Laurel Halo’s evolution from pure techno to something more studied and deliberate continues. Her debut, Quarantine was a not-quite-pop record. Fusing IDM and post-jazz electronic stylings with queasy, uncomfortable vocals, it presented human life in an age of increasingly broken digitalism with startling clarity, comfortably earning the accolades that came its way. But her evolution since has been focused increasingly on the timbrel and isolated emotional end of things, with her records Chance of Rain, In Situ and Dust outlining a sense of alienation and ephemerality, impermanence and decay. And as much as these can sometimes be cliched themes in the more art-music end of electronic music production, Laurel always treated her music with a keen ear for small details, textures, transitions, that made sure that even at moments that might sound on paper like a bad MFA novel or piece of poetry, her instrumental electronic music still moved in an organic and evocative way. No small feat.
This mini album, a bit too developed and lengthy to be called an EP but not quite as full a statement as an LP might be, is bracketed by two lengthy ambient tracks and a few brief textural sketches within. Putting the bookends aside, the internal pieces seem to be studies of different textures. The first, “Mercury,” is a piano- and drums-led, tense, post-bop workout, sharp piano chords and rumbling/rattling drums underscored by a low-speed wobble upsetting the balance. The next track, “Quietude,” is likewise built off of piano sounds but instead orders itself around their more percussive traits rather than their crystalline tension-holding capabilities, sounding almost like a well-mic’ed and lightly treated recording of a rattling glass jar of marbles. The third, “The Sick Mind,” focuses on a timbre that feels most like a continuous stream of bubbles emitted from a broken aquarium. The final of the interior tracks, “Supine,” focuses on woody, scratchy textures, feeling like the creaking of boards and cables and the rattle of old books. Compared to these textural explorations, the bookending pieces feel more like proper and full songs, the title track opener being organized around a core of organic sound while the closer “Nahbarkeit” focuses likewise on synthetic sound.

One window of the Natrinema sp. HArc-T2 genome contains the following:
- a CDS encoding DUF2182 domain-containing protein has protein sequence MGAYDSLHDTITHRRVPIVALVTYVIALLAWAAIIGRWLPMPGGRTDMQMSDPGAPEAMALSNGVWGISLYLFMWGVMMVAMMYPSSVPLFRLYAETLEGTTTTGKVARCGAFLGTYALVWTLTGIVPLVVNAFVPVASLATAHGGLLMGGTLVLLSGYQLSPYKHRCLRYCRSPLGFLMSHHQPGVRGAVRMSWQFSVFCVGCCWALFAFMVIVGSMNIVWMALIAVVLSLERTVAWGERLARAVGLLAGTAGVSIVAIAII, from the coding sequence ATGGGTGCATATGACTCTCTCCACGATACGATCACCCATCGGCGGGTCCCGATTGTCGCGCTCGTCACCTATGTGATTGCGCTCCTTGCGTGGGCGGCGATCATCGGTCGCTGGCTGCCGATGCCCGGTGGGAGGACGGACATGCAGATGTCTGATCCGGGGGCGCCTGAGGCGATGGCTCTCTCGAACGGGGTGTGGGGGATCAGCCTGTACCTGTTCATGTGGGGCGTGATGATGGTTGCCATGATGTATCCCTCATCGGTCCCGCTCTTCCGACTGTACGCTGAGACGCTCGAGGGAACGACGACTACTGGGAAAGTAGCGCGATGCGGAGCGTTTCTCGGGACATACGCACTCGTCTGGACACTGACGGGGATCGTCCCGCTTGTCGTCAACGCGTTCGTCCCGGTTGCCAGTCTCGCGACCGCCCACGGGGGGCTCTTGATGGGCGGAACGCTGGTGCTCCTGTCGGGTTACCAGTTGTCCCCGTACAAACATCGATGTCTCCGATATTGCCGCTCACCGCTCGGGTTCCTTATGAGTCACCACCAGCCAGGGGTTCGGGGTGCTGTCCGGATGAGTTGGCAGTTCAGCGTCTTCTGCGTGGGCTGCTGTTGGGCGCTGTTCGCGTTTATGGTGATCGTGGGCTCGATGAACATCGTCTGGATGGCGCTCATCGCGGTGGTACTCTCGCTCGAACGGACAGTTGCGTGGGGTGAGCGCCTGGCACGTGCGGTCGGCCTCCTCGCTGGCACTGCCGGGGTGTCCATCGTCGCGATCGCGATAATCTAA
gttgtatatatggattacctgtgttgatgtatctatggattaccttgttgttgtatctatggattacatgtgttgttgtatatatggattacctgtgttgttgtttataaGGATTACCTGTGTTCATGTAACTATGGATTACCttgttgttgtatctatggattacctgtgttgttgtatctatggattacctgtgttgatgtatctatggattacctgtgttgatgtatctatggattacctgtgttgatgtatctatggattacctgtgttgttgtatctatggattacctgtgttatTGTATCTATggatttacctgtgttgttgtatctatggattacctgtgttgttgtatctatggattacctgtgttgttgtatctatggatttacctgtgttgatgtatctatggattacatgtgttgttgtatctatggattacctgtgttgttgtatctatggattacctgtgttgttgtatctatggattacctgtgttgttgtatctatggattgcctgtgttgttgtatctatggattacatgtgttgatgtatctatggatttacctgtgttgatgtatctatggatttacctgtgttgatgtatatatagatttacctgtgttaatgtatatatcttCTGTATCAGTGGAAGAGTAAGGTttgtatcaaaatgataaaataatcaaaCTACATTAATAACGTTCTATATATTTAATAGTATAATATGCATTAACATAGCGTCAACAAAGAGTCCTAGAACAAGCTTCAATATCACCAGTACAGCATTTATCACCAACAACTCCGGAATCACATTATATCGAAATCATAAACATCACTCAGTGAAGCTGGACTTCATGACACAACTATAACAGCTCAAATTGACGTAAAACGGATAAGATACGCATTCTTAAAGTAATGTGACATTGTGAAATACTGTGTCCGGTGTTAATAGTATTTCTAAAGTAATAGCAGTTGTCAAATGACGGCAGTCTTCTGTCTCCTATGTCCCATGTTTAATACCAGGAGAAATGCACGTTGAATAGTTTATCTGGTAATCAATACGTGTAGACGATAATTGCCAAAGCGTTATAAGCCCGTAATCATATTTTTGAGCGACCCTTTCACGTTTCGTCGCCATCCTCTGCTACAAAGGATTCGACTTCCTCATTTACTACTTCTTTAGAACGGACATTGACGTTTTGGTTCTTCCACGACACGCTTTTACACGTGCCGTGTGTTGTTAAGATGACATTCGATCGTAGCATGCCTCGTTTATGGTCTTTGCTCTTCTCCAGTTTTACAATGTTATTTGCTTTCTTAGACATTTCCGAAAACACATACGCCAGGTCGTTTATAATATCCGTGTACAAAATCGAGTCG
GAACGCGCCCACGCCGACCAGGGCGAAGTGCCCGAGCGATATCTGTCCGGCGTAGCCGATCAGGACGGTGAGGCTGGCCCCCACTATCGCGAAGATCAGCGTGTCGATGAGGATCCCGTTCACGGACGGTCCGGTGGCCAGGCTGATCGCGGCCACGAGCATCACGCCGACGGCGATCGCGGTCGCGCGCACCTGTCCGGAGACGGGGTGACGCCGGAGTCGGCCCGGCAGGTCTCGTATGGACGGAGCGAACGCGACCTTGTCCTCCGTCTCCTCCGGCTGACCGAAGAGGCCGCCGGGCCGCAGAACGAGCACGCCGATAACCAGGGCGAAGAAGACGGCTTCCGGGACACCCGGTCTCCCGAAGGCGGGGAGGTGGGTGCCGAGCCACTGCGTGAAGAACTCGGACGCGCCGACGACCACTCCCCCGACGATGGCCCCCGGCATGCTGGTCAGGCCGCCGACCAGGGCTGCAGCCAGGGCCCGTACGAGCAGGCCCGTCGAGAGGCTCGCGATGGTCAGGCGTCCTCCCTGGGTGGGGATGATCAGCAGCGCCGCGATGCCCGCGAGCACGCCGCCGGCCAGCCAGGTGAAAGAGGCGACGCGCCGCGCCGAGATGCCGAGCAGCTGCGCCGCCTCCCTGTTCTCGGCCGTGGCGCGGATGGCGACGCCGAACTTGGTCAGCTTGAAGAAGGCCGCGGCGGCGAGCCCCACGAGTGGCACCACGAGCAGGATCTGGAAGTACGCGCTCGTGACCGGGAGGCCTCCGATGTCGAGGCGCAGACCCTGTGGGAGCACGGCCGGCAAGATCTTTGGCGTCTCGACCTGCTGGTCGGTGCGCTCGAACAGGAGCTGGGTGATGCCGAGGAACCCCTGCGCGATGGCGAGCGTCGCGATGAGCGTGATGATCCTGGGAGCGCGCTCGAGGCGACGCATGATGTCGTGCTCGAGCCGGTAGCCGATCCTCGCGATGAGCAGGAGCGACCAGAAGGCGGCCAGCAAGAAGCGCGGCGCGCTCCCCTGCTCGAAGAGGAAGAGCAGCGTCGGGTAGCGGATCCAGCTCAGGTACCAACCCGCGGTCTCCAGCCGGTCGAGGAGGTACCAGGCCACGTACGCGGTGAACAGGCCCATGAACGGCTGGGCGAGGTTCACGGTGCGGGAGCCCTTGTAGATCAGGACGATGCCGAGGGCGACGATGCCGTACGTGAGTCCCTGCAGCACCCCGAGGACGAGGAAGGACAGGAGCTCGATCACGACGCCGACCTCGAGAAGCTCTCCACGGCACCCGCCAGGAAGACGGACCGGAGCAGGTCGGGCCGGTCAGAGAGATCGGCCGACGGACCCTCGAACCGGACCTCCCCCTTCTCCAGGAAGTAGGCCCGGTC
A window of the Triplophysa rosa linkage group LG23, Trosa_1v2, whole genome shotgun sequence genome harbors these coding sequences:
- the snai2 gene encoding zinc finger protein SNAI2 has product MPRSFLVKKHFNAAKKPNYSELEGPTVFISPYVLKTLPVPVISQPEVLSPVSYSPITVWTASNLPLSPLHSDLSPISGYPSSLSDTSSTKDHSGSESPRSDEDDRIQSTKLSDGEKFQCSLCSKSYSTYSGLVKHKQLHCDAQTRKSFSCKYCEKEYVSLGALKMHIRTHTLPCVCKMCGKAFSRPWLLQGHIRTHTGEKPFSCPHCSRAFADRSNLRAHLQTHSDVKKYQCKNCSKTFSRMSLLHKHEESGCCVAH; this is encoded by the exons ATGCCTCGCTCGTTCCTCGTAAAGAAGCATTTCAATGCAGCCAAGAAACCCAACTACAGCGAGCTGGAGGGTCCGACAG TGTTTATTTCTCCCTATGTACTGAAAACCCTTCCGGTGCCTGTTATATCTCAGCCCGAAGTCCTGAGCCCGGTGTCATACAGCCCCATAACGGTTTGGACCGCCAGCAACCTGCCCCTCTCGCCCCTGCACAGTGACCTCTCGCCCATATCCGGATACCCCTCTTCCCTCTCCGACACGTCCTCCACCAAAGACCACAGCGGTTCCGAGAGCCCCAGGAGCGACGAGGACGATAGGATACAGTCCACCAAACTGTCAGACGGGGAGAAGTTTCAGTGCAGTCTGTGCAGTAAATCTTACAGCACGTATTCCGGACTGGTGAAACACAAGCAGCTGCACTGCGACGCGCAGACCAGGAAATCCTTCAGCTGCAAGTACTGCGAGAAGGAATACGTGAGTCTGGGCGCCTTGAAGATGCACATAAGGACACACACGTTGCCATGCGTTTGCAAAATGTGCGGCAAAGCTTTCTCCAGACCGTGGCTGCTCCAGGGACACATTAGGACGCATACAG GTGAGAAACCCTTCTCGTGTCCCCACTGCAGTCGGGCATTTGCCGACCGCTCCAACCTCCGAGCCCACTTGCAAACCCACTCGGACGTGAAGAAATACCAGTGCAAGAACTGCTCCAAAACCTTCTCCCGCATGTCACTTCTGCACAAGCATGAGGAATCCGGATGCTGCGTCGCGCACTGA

What remains constant over this mini-record is a sense of anguish and interior longing, whether rendered purely physical (creaking, rattling, breaking) or abstract (synthesizer patch, yawning cello bow). While this record feels less like a coherent and fully-formed thought like her other records, albums that carefully balance their overall continuous architecture, smaller song-forms, and moment-to-moment tunefulness and pleasure, this record excels as brief poetic instrumental fragments. There is less thematic development here than on a full-length record of hers and more instrumental experimentation; what we lose in another fully formed document we gain in witnessing Laurel Halo’s fascinating work mid-process. Each piece here feels finished while its thoughts feel germinal, like this is the pupa of some further exploration she has yet to embark upon. In that sense, it’s a fascinating and worthwhile record, especially when read in the context of her other records.
As an introduction to her work, it functions as a snapshot into the clearly defined sense of dread, anxiety, alienation and tenderness she has made the center of her work. Even without the context of her other albums, the fact that she is concerned with the body, the psyche, and the tender relationship anatomically small people might have with communities, the world and the vastness of time and matter become clear. I played this record for a friend who had never heard her work before, and they spotted this relation and said it to me unprompted; not bad for a record that’s classified as a mini-album.
In fact, its smallness and containment of ideas, raw and open-ended on both sides, makes it a digestible introduction to an artist who has produced some of the more cerebral, emotionally challenging electro-acoustic music in the past five years or so. It’s not her magnum opus, but it’s still an excellent record and a strong sign of her ability to generate powerful, emotionally and intellectually meaningful work even in idle exploration and experiment.
Langdon Hickman is listening to progressive rock and death metal. He currently resides in Virginia with his partner and their two pets.